Zero-Interest Balance Transfer Has Its Reward but Is Riddled with Risk

Paying off credit card debt is an uphill battle. If the majority of your minimum monthly payment is going toward interest, that makes the climb even more difficult.

Getting out from under double-digit interest rates with a zero-interest balance transfer can make a big difference, provided you understand the risks.

Consider the case of Mary Beth as she described it to me.

“I have a credit card balance of \$4,500 at 18 percent interest. My FICO score is 700. I’ve been paying the minimum monthly payment for too many years, but I am determined to pay this off in the coming 12 months,” she wrote.

“Would it be wise for me to transfer this to a new Chase Slate credit card that offers zero percent interest with no fees for 15 months? Or should I keep what I have, bite the bullet and just pay it off over the next year?”

Let’s look at Mary Beth’s numbers. If you keep what you have and pay off the \$4,500 at 18 percent interest over 12 months, you will make 12 payments of \$413 each, for a total of about \$4,950, of which \$451 will be interest.

If you transfer this \$4,500 balance to a 0 percent card, a quick calculation shows you will make 12 payments of \$375 each, saving you that \$450 in interest. That looks like a no-brainer. And if that were the only consideration, my advice would be to go with the no interest option and keep \$450 in your pocket.

But there are other things to consider — the risks you’re certain to encounter.

Transfer fees

Most balance transfer offers involve a fee for moving the balance. A typical fee is between 3 percent and 5 percent of the amount transferred. So, for example, you’d be charged \$135 to \$225 added to the \$4,500 balance. That reduces your potential “savings” and would increase your intended monthly payment to about \$388, but you would still come out ahead.

Slipping back

You have to think about where this balance came from in the first place. You paid for stuff with credit because you didn’t have enough money. For whatever reason, you saw a revolving balance on a credit card as a viable option. And, apparently, things got out of control. You were not determined to make wise decisions and you ended up with a big pile of high-interest credit card debt.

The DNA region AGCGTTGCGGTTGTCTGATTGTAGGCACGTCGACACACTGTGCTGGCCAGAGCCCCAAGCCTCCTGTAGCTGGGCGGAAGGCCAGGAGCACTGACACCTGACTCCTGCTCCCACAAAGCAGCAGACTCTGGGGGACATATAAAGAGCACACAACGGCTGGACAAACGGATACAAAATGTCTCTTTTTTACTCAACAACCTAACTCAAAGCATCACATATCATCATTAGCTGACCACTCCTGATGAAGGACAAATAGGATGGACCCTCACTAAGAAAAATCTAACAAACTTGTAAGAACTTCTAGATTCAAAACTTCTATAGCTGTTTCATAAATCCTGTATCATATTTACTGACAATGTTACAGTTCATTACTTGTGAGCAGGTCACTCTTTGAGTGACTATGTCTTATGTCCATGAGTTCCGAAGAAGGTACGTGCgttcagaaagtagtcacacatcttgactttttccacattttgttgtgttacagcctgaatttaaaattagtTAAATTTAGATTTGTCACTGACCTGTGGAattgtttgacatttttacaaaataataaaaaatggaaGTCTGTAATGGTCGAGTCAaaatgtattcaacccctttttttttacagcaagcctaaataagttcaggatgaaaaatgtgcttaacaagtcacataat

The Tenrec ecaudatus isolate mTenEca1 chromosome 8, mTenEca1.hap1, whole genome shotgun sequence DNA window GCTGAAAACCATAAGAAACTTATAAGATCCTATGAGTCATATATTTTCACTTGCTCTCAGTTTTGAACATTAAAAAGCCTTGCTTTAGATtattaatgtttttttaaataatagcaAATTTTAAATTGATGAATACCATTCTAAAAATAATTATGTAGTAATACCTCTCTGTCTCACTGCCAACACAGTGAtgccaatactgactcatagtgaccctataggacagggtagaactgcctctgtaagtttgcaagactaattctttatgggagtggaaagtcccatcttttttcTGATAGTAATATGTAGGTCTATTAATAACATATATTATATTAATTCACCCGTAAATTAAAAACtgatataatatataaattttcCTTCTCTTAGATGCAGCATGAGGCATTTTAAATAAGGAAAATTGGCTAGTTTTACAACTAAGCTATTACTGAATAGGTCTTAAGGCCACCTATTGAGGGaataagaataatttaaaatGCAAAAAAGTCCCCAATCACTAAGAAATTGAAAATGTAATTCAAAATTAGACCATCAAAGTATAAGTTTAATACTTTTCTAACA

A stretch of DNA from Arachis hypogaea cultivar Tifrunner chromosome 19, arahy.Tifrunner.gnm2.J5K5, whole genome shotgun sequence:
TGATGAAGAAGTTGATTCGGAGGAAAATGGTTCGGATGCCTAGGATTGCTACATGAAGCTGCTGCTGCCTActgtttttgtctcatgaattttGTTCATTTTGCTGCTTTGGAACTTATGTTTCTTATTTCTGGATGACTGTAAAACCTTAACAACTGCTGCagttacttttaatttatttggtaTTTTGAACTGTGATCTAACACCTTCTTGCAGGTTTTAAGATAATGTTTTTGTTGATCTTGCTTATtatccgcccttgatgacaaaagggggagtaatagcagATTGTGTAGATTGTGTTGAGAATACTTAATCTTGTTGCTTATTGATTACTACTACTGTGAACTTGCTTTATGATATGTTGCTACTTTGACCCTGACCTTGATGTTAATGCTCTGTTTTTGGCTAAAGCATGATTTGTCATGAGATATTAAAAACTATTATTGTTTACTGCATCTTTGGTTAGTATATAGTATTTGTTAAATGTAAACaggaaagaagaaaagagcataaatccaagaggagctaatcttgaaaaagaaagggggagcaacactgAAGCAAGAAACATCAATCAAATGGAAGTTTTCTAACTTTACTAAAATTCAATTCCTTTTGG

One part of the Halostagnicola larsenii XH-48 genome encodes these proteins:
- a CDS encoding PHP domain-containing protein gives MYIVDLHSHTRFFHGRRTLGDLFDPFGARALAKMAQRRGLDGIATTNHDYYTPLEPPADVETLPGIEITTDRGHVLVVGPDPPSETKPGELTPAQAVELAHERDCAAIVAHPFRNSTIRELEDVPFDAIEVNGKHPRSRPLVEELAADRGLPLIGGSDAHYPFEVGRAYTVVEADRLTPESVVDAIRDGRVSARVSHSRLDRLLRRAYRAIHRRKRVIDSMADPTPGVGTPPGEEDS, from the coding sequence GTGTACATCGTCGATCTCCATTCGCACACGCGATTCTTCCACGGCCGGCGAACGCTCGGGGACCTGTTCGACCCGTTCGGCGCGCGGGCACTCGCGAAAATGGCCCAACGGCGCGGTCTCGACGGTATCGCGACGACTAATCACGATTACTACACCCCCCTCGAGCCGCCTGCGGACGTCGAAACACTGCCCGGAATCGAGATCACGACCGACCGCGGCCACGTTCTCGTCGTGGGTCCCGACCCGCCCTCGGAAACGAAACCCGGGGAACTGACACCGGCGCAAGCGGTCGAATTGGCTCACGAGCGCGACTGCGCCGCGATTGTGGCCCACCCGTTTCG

The biggest risk you face in doing this kind of transfer is that you’ll slip back to your old ways. First, chances are high that once paid off, you will not get rid of the old account by closing it. You’ll see that account with its new zero balance as your “rainy day” fallback.

You’ll tell yourself you will NEVER use it, never allow a balance to build up on it — never, ever again. But you will leave the account open to have just in case of an emergency. I know this because I know myself. Been there, done that.

Statistics tell us that within about two years of paying off a credit card balance but keeping the account open in case of emergency, a person will run it right back up to the max. Stuff will happen; you’ll have emergencies. That card with its big available credit limit will call your name — in such soft, sweet tones.

Things happen

Another risk is that something will happen in the next 12 months that you’ll see as preventing you from making those big payments. Should something go sideways, the new credit card account with 0 percent interest will be the easiest place to make adjustments. You’ll be constantly aware that you have the option to pay only the small minimum monthly payment rather than keeping to your plan to pay the big payment each month. Or use it to make a new purchase or more.

Default balance

If you go for the balance transfer option, your new bank will be delighted for you to do that, and even happier if you cannot quite get the total balance paid down to \$0 within the 15 months of grace. After all, that is exactly what they are counting on happening! They’ll be cheering when they see you default on your intention to reach a \$0 balance having paid zero interest. After the introductory period, the interest rate bumps back up to a more typical 18 percent, or worse.

Risk vs. reward

All this to say, it is not an easy choice. If you are totally certain you will make that intended monthly payment, come hell or high water, a zero-interest balance transfer is definitely the way to go.

The initial hit you might get on your credit score for opening the new account and closing the old one would clear itself as you reduce your debt over the year.

I can’t tell you what to do. My job is to hold a light and a mirror to help you see things clearly, to give you the information you need to make the best decision.

Whichever way you choose to go, stick with it. Understand the temptations you’ll face and determine right now that you will not give in, that you absolutely will not add a single purchase to the account and that you will never miss a payment, regardless of the sacrifice that may require.

Keep your eye on prize, and remember, I’m here cheering you on!

Mary Hunt is the founder of EverydayCheapskate.com, a frugal living blog, and the author of the book “Debt-Proof Living.” For questions and comments, go to https://www.everydaycheapskate.com/contact/, “Ask Mary.”